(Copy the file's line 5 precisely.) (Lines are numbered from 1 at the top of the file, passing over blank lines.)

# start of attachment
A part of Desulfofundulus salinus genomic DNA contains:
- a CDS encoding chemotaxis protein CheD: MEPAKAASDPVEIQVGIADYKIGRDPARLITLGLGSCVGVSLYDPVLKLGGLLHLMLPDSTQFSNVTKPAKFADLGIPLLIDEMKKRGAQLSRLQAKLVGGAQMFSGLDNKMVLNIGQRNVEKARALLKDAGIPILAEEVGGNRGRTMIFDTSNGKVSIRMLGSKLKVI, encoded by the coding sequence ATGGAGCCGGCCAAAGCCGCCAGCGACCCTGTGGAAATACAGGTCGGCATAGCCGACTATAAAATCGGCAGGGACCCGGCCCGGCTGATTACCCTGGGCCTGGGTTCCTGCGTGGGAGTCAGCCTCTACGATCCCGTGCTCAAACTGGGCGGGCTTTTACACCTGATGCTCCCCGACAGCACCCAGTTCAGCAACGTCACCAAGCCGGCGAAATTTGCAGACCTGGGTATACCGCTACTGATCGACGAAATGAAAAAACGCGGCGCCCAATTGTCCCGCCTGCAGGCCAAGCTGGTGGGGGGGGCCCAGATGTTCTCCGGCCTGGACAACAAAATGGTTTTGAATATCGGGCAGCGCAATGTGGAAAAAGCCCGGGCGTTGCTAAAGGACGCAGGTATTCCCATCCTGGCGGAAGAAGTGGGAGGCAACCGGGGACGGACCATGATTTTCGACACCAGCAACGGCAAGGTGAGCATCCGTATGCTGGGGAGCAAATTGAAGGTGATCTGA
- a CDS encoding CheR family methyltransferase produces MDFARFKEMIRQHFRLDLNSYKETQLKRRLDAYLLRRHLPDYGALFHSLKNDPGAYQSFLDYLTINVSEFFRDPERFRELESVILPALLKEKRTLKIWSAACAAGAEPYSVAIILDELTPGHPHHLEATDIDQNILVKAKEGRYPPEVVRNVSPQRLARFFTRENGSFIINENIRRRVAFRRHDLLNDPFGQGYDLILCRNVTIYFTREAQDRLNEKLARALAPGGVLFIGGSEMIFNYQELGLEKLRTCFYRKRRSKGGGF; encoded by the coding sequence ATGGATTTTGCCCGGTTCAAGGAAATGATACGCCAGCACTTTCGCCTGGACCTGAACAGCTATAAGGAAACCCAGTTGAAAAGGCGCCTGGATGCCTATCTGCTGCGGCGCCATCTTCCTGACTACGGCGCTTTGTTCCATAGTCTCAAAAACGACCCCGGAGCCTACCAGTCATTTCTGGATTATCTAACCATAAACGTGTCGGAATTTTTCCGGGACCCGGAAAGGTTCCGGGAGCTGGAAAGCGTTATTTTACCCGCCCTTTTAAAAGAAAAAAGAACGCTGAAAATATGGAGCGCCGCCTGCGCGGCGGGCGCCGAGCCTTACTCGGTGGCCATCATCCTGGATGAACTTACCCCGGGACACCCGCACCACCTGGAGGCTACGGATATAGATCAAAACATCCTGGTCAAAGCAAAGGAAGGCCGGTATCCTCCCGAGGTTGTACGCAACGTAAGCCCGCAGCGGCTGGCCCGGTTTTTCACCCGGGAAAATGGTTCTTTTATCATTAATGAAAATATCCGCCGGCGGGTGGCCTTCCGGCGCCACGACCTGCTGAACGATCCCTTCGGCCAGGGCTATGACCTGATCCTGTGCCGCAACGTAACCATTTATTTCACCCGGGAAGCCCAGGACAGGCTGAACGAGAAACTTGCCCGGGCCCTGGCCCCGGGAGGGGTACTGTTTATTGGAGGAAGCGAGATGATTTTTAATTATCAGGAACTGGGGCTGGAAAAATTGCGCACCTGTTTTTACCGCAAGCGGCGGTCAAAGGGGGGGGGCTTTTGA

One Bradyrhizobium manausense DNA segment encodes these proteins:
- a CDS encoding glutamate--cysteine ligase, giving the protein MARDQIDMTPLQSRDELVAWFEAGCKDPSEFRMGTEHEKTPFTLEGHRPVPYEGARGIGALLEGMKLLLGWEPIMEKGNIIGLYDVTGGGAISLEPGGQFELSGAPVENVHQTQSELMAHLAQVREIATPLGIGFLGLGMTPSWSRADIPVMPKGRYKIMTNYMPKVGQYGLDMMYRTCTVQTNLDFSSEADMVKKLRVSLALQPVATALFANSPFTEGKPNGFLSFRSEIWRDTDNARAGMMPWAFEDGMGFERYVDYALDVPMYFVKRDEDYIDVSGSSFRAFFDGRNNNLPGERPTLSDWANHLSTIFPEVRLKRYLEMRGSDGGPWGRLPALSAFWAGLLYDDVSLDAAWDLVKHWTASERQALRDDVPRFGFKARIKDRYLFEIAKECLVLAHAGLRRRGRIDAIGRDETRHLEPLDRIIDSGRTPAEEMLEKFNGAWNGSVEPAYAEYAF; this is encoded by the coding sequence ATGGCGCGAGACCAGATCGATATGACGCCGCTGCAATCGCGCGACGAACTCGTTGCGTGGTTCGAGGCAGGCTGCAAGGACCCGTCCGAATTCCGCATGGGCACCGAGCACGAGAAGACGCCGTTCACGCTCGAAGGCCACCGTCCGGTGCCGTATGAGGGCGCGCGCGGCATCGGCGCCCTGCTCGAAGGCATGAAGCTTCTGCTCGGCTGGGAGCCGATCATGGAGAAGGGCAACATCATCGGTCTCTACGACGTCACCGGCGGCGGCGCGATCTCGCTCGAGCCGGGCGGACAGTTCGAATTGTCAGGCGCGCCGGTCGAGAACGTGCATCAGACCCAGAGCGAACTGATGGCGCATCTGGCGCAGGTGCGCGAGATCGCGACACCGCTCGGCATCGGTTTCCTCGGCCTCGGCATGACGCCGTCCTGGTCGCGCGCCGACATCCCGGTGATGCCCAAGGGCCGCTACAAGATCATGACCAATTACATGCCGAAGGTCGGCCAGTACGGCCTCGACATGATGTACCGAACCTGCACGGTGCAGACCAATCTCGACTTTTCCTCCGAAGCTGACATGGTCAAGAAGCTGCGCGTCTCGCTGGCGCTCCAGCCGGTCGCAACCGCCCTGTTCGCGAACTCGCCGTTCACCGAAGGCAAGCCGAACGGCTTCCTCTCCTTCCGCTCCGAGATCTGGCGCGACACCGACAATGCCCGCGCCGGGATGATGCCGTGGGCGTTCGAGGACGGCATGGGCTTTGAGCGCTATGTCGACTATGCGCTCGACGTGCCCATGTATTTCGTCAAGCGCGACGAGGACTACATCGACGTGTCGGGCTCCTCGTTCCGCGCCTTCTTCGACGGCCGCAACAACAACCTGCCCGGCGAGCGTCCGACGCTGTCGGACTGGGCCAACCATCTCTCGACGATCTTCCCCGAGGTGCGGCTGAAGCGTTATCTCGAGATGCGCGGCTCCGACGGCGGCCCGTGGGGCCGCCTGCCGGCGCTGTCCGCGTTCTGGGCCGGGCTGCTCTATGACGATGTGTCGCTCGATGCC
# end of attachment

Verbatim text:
- a CDS encoding glutamate--cysteine ligase, giving the protein MARDQIDMTPLQSRDELVAWFEAGCKDPSEFRMGTEHEKTPFTLEGHRPVPYEGARGIGALLEGMKLLLGWEPIMEKGNIIGLYDVTGGGAISLEPGGQFELSGAPVENVHQTQSELMAHLAQVREIATPLGIGFLGLGMTPSWSRADIPVMPKGRYKIMTNYMPKVGQYGLDMMYRTCTVQTNLDFSSEADMVKKLRVSLALQPVATALFANSPFTEGKPNGFLSFRSEIWRDTDNARAGMMPWAFEDGMGFERYVDYALDVPMYFVKRDEDYIDVSGSSFRAFFDGRNNNLPGERPTLSDWANHLSTIFPEVRLKRYLEMRGSDGGPWGRLPALSAFWAGLLYDDVSLDAAWDLVKHWTASERQALRDDVPRFGFKARIKDRYLFEIAKECLVLAHAGLRRRGRIDAIGRDETRHLEPLDRIIDSGRTPAEEMLEKFNGAWNGSVEPAYAEYAF; this is encoded by the coding sequence ATGGCGCGAGACCAGATCGATATGACGCCGCTGCAATCGCGCGACGAACTCGTTGCGTGGTTCGAGGCAGGCTGCAAGGACCCGTCCGAATTCCGCATGGGCACCGAGCACGAGAAGACGCCGTTCACGCTCGAAGGCCACCGTCCGGTGCCGTATGAGGGCGCGCGCGGCATCGGCGCCCTGCTCGAAGGCATGAAGCTTCTGCTCGGCTGGGAGCCGATCATGGAGAAGGGCAACATCATCGGTCTCTACGACGTCACCGGCGGCGGCGCGATCTCGCTCGAGCCGGGCGGACAGTTCGAATTGTCAGGCGCGCCGGTCGAGAACGTGCATCAGACCCAGAGCGAACTGATGGCGCATCTGGCGCAGGTGCGCGAGATCGCGACACCGCTCGGCATCGGTTTCCTCGGCCTCGGCATGACGCCGTCCTGGTCGCGCGCCGACATCCCGGTGATGCCCAAGGGCCGCTACAAGATCATGACCAATTACATGCCGAAGGTCGGCCAGTACGGCCTCGACATGATGTACCGAACCTGCACGGTGCAGACCAATCTCGACTTTTCCTCCGAAGCTGACATGGTCAAGAAGCTGCGCGTCTCGCTGGCGCTCCAGCCGGTCGCAACCGCCCTGTTCGCGAACTCGCCGTTCACCGAAGGCAAGCCGAACGGCTTCCTCTCCTTCCGCTCCGAGATCTGGCGCGACACCGACAATGCCCGCGCCGGGATGATGCCGTGGGCGTTCGAGGACGGCATGGGCTTTGAGCGCTATGTCGACTATGCGCTCGACGTGCCCATGTATTTCGTCAAGCGCGACGAGGACTACATCGACGTGTCGGGCTCCTCGTTCCGCGCCTTCTTCGACGGCCGCAACAACAACCTGCCCGGCGAGCGTCCGACGCTGTCGGACTGGGCCAACCATCTCTCGACGATCTTCCCCGAGGTGCGGCTGAAGCGTTATCTCGAGATGCGCGGCTCCGACGGCGGCCCGTGGGGCCGCCTGCCGGCGCTGTCCGCGTTCTGGGCCGGGCTGCTCTATGACGATGTGTCGCTCGATGCC